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Health issues drive this volunteer

Landis Brubacher has fully recovered from his two “mini-strokes” seven years ago but he continues to canvas every February for the Heart and Stroke Foundation’s Heart Month. [Whitney Neilson / The Observer]

Landis Brubacher knows the importance of turning a negative into a positive. After suffering two transient ischemic attacks, commonly called “mini-strokes,” seven years ago, he took matters into his own hands.

Landis Brubacher has fully recovered from his two “mini-strokes” seven years ago but he continues to canvas every February for the Heart and Stroke Foundation’s Heart Month. [Whitney Neilson / The Observer]
Landis Brubacher has fully recovered from his two “mini-strokes” seven years ago but he continues to canvas every February for the Heart and Stroke Foundation’s Heart Month. [Whitney Neilson / The Observer]
“That affected my left eye and I realized something was not right, and then I went to the doctor about that and he prescribed a cholesterol lowering [drug] and then six weeks after that I had a mini-stroke and it affected my right side,” Brubacher said. “It got numb. I spent the weekend at the hospital.”

The Elmira school bus driver and former turkey farmer changed his diet and exercise regime before becoming one of the Heart and Stroke Foundation’s most valuable door-to-door volunteers.

Brubacher says he and his wife try to eat whole foods as much as possible and they’ve brought their healthy eating habits up a notch from where they were.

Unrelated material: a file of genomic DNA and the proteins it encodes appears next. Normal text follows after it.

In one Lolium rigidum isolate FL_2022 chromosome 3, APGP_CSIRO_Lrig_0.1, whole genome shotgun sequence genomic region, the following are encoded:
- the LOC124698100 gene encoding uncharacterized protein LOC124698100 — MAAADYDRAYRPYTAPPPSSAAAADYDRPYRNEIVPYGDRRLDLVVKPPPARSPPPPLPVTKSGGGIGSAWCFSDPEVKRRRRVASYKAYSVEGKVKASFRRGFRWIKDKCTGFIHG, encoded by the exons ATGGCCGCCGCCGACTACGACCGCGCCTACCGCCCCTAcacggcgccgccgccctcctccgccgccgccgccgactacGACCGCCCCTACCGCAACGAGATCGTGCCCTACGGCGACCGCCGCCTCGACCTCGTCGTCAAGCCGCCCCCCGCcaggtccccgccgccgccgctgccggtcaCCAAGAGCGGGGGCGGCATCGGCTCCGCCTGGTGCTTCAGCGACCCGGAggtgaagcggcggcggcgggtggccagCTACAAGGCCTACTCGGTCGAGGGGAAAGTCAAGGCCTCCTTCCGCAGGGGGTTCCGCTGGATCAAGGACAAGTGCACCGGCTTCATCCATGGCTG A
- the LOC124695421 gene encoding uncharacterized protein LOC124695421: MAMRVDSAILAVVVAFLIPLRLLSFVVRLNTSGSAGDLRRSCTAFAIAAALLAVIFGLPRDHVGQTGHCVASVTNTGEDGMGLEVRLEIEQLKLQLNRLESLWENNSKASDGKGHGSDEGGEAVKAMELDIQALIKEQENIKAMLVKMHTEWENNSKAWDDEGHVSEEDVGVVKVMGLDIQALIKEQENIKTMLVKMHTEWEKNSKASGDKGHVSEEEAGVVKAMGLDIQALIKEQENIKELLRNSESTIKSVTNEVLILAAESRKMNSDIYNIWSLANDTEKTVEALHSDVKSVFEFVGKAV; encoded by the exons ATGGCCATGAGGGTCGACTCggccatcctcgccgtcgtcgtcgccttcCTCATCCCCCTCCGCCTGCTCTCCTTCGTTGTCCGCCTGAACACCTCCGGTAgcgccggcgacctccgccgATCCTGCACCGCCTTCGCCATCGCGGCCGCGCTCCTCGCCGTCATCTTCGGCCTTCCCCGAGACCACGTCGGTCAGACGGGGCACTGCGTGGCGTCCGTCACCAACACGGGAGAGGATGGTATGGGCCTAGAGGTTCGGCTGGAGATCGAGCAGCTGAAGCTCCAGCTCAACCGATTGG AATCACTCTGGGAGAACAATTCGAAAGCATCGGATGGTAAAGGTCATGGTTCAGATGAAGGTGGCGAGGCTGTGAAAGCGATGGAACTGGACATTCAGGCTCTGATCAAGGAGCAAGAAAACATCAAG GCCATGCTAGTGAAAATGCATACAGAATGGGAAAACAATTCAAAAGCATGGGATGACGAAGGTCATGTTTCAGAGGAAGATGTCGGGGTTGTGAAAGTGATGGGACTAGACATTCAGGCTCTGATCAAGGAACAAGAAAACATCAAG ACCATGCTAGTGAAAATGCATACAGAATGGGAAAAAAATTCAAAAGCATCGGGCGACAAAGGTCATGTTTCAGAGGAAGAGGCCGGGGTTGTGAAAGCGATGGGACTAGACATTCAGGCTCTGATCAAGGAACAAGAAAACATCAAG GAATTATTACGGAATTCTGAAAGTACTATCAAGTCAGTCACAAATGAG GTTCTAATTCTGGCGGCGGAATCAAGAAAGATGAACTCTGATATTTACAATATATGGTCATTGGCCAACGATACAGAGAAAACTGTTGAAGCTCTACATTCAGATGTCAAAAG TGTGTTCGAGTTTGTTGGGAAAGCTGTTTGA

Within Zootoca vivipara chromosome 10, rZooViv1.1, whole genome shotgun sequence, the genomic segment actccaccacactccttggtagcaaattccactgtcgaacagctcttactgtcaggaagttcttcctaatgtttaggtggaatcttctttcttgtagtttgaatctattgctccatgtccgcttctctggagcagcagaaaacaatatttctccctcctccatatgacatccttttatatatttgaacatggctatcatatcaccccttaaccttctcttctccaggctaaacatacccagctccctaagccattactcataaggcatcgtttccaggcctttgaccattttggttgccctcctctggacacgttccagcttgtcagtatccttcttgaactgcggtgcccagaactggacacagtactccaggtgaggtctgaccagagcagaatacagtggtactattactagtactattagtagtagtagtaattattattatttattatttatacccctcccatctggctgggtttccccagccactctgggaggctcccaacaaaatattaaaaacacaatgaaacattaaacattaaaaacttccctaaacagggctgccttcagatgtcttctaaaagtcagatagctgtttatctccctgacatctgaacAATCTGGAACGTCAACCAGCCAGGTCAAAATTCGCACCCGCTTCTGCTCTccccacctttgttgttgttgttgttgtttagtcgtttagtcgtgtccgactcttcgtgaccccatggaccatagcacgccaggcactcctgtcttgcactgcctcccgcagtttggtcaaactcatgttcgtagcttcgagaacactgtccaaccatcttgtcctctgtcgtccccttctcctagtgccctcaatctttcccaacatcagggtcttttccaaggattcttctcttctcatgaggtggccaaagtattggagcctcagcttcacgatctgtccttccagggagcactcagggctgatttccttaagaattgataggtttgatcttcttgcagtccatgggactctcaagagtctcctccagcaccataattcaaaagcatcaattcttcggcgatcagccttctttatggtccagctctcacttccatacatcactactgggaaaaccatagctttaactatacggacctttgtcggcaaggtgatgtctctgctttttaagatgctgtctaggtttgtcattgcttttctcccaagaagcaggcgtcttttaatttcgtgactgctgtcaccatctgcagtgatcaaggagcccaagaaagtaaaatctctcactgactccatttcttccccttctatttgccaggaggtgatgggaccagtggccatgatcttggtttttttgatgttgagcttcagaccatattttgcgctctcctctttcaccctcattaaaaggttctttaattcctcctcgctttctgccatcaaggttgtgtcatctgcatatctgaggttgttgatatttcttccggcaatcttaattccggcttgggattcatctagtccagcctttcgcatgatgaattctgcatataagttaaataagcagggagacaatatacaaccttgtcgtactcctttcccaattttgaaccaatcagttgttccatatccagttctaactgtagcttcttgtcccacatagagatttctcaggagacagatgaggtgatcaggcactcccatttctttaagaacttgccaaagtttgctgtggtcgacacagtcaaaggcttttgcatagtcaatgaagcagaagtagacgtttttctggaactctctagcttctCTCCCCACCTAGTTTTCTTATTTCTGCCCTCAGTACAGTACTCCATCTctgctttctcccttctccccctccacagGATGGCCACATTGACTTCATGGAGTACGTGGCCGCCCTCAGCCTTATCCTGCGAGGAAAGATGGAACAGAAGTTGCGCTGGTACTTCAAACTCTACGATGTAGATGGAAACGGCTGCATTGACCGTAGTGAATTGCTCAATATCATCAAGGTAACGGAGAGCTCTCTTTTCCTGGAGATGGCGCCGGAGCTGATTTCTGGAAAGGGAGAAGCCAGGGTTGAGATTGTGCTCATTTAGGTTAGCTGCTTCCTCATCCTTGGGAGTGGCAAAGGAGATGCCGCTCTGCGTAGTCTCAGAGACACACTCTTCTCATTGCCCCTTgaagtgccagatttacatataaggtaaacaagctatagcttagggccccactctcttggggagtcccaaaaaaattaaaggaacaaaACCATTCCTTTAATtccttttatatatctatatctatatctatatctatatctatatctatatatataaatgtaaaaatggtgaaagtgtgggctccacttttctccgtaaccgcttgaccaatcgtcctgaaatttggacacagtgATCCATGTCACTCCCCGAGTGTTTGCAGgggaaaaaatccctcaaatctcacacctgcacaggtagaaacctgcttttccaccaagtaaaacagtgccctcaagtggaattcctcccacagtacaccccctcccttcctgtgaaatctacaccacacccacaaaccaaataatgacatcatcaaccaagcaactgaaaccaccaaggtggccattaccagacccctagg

“We weren’t junk food eaters, but I guess you might say I’ve been reading nutrition labels a lot more, checking for salt and fat, which I never did before,” Brubacher said.

He also works out twice a week with his personal trainer, Bruce Martin, to keep in shape and help with his back. He also enjoys biking in the summer rather than driving the car, which probably helped with his new clean bill of health.

Since he started collecting for the foundation four years ago he’s raised nearly $4,000. The Heart Month campaign, which runs through February each year, is vital to the foundation. He can’t pinpoint exactly how he’s been so successful at fundraising, but he has a few ideas. His assigned route is in the north of Elmira.

“It’s because of the area I canvas,” Brubacher said. “Some of the people know me. One lady I go to I went to school with. A lot of them are Old Order Mennonites. They tend to want to help.”

The funds go toward important research being done by 1,500 researchers across the country, including in Waterloo Region. Most recently they co-funded a new stroke treatment called ESCAPE, which has been shown to cut the death rate from major ischemic strokes in half.

He’s just about finished for the month, and is planning to get the rest done this weekend. The abnormally cold weather has made it difficult to get out door to door, along with being a spare bus driver. He also drives buses as a volunteer for bible camps in the summer.

“Forty-eight years I’ve had my license,” Brubacher said. “I haven’t been driving all that time. For the past 15 years I’ve been a spare driver. When I got my license in 1976 I drove a regular route for 11 years.”

Since he’s fully recovered from the mini-strokes, Brubacher says he plans to continue driving the school bus and helping his son on his turkey farm.

“As long as I can do it I’ll do it.”

Donations for Heart Month can be made at www.heartandstroke.ca.

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